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The Drama of the Commons tion is not what causes people to cooperate or not but rather how to explain particular institutional and environmental outcomes. I have also identified two approaches that provide a stronger orientation toward the “ecological” side of the human-ecological set, the “economics of flexibility” theory and the methodology that Vayda and Walters (Walters and Vayda, 2001) have come to call “event ecology.” My argument is simple, although its implications for research are not. Explaining how people relate and respond to common-pool resources requires knowing more about their “situations” and how property rights and other institutions have been specified within those historical, ecological, and cultural situations. It requires specification of those situations and their broader contexts. These are essential elements of the frameworks within which decisions and actions concerning particular “commons” are embedded. Accordingly, the task of explaining the interactions between people and the common-pool resources in their environments requires looking not only at the decision-making calculi of individuals, but also a more fully specified account of who they are, what they have done, and what they will do in relation to those common-pool resources and in relation to governance issues. It requires documenting the events that lead to and follow from particular human-environmental interactions and trying to explain causes and consequences. Depending on what appears significant to explaining such events and interactions, it may require investigating the social entities that represent them and that they help reproduce and alter (families, households, voluntary associations, ad hoc coalitions and action groups, professional societies, political parties, government agencies); their histories, values, resources, and social networks; the nature of the common-pool resource/environmental problems they face; the local, regional, and global economic and political forces that influence their behavior; their “webs of significance” or the cultural “filters” by which people perceive, construct, and understand common-pool resource/environmental problems; and the political, legal, cultural, and other institutions that mold and constrain their perceptions and interpretations and the options and incentives they face. These are some of the tasks that may be required to adequately explain “dramas of the commons,” whether tragedy, comedy, romance, or just plain narratives of human ecology. NOTES 1 The concept of “governing mechanisms” is part of a respecification by Wilson of Habermas’ communicative systems theory (see Wilson and McCay, 1999). 2 Selsky and Memon introduce the concept of domain to refer to the larger social field within which common-pool resources and the various groups involved in their use and regulation exist. They use “commons” to refer to “an enduring set of emergent local processes of resource mobilization and institution building with specific properties” (Selsky and Memon, 2000:6), and they distinguish between emergence in and emergence of a commons, arguing that a focus on domains allows study of the emergence of commons institutions. 3 “Event ecology” developed from the “response process” and “economics of flexibility” ap-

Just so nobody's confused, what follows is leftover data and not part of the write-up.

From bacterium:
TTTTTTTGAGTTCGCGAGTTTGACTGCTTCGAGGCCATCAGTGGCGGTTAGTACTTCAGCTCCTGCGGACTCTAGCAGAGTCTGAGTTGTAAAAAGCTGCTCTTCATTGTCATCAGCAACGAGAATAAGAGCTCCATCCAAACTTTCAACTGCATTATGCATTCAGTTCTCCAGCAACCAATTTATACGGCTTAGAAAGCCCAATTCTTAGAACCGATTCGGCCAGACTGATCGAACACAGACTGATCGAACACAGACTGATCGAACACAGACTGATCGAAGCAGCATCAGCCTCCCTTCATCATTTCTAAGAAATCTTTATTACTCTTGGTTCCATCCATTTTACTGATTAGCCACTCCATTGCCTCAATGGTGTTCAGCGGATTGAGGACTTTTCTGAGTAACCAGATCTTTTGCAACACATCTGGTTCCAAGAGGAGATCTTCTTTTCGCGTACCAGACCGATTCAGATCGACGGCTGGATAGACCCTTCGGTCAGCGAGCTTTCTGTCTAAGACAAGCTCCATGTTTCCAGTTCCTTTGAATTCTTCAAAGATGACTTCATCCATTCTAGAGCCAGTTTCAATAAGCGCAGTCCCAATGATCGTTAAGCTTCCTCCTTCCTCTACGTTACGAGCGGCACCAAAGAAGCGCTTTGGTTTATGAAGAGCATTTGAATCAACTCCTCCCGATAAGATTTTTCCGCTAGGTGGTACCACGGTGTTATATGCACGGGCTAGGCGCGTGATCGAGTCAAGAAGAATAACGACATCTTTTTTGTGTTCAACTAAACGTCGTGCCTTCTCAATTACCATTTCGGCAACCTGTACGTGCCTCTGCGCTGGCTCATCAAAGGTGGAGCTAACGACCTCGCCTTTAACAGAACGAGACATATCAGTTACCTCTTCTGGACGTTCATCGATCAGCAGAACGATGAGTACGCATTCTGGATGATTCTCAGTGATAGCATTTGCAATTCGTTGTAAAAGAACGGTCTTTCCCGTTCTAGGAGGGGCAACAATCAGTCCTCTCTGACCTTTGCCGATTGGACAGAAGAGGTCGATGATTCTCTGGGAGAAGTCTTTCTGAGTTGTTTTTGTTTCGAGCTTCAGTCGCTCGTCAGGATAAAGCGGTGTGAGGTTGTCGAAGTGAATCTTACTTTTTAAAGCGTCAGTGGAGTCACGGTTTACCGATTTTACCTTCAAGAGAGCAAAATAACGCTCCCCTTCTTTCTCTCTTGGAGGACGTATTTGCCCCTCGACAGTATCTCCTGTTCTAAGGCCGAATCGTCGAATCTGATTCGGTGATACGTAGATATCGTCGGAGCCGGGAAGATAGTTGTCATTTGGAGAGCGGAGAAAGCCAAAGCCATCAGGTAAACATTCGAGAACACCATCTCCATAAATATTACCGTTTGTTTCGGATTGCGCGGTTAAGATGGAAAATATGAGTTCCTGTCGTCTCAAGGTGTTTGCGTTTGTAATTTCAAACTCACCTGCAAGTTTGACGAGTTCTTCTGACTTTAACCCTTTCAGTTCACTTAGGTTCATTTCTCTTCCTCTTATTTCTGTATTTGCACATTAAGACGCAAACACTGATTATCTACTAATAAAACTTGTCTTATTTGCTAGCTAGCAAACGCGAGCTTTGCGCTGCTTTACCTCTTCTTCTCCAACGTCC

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Representative terms from entire chapter: